Psoriatic arthritis (PsA) is a condition that combines the swollen, sore joints of arthritis with the skin disease psoriasis. Psoriasis causes itchy, scaly red patches to appear on the skin and scalp.
Types of psoriatic arthritis
There are five types of PsA:
Symmetric PsA affects the same joints on both sides of the body. For example, both the left and right knees. Symptoms can be like those of rheumatoid arthritis (RA). But symmetric PsA tends to be milder and cause less joint deformity than RA. However, symmetric PsA can be disabling. About 50 percent of people with PsA have this type.
Asymmetric PsA affects a joint or joints on one side of the body. Your joints may feel sore and turn red. Asymmetric PsA is generally mild. It affects about 35 percent of people with PsA.
Distal interphalangeal predominant (DIP) PsA involves the joints closest to the nails. These are known as the distal joints. It occurs in about 10 percent of people with PsA.
Spondylitis PsA involves the spine. The entire spine from the neck to the lower back may be affected. This can make movement very painful. The hands, feet, legs, arms, and hips may also be affected.
Arthritis mutilans is a severe, deforming type of PsA. About 5 percent of people with PsA have this type. Arthritis mutilans usually affects the hands and feet. It can also cause pain in the neck and lower back.
What are the symptoms of psoriatic arthritis?
Symptoms of PsA are different for each person, and they can be mild to severe. Sometimes your condition will go into remission and you’ll feel better for a while. At other times your symptoms may get worse. Your symptoms also depend on the type of PsA you have.
General symptoms of PsA include:
- swollen, tender joints on one or both sides of the body
- morning stiffness
- fingers and toes that swell up like sausages
- painful muscles and tendons
- scaly skin patches, which may get worse when joint pain flares up
- nail pitting
- separation of the nail from the nail bed
- eye redness (conjunctivitis)
- eye pain (uveitis)
Spondylitis PsA, in particular, can also cause the following symptoms:
- pain and stiffness in the spine
- pain and swelling in the hips, knees, ankles, feet, hands, wrists, and other joints
- swollen toes or fingers
Symmetric PsA affects five or more joints on both sides of the body. Asymmetric PsA affects less than five joints, but they can be on opposite sides of the body. For example, the right wrist and left knee.
Arthritis mutilans deforms the joints. It can shorten the affected fingers and toes. Distal PsA causes pain and swelling in the end joints of the fingers and toes.
What causes psoriatic arthritis?
In PsA, your immune system attacks your joints and skin. Doctors don’t know for sure what causes these attacks. They think it stems from a combination of genes and environmental factors.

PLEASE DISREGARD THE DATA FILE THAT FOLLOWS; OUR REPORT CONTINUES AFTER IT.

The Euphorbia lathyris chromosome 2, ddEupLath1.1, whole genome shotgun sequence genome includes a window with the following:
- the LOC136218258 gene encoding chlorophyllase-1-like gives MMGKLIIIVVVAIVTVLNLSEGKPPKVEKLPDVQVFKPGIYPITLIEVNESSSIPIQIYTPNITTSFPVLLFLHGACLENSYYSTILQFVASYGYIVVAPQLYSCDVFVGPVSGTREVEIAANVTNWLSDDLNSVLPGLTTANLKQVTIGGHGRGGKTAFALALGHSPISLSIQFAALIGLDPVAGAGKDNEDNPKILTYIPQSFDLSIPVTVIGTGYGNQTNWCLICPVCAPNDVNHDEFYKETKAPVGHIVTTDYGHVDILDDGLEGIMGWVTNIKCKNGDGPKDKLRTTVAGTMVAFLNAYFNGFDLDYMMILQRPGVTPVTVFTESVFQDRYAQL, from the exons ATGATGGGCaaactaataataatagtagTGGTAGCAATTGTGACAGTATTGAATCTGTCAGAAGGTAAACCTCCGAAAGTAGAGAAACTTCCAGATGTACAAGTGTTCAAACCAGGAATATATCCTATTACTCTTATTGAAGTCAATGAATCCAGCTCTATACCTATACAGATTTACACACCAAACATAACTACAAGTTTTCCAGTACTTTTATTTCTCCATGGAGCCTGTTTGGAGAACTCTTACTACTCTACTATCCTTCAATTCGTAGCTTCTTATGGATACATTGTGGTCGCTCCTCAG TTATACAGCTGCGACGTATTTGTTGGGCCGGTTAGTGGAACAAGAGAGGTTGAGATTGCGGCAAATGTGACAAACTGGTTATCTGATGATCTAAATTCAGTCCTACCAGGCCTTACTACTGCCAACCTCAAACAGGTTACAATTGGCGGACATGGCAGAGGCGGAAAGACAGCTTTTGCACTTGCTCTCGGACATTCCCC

PsA runs in families. About 40 percent of people with the condition have one or more relatives with PsA. People inherit a tendency to get PsA. Then, something in their environment triggers the disease. That trigger could be a virus, extreme stress, or an injury.
Risk factors for psoriatic arthritis
You’re more likely to get PsA if you:
- have psoriasis
- have a parent, brother, or sister with PsA
- are between the ages of 30 and 50, although children can get it, too
- have had strep throat
- have HIV
PsA puts you at risk for complications that include:
Diagnosing psoriatic arthritis
To diagnose PsA, your doctor has to rule out other causes of arthritis, such as RA and gout, with imaging and blood tests.
These imaging tests look for damage to joints and other tissues:
- X-rays check for inflammation and damage to bones and joints. This damage is different in PsA than it is in other types of arthritis.
- MRI uses radio waves and strong magnets to make images of the inside of your body. These images can help your doctor check for joint, tendon, and/or ligament damage.
Blood tests for these substances help assess any inflammation present in your body:
- C-reactive protein is a substance your liver produces when there is inflammation in your body.
- Rheumatoid factor (RF) is an auto-antibody produced by your immune system. It’s usually present in RA, but negative in PsA. An RF blood test can help your doctor tell whether you have PsA or RA.
- Joint fluid test removes a small amount of liquid from your knee or other joint. If uric acid crystals are in the fluid, you might have gout instead of PsA.
How is psoriatic arthritis treated?
The goal of PsA treatment is to improve symptoms like skin rash and joint inflammation. You have many different treatment options. A typical treatment plan will include one or more of the following:
Nonsteroidal anti-inflammatory drugs (NSAIDs)
These medications help control joint pain and swelling. Over-the-counter (OTC) options include ibuprofen (Advil) and naproxen (Aleve). If OTC options aren’t having an effect, your doctor may prescribe NSAIDs in higher doses.
When used incorrectly, NSAIDs can cause:
- stomach irritation
- stomach bleeding
- heart attack
- liver and kidney damage
Disease-modifying antirheumatic drugs (DMARDs)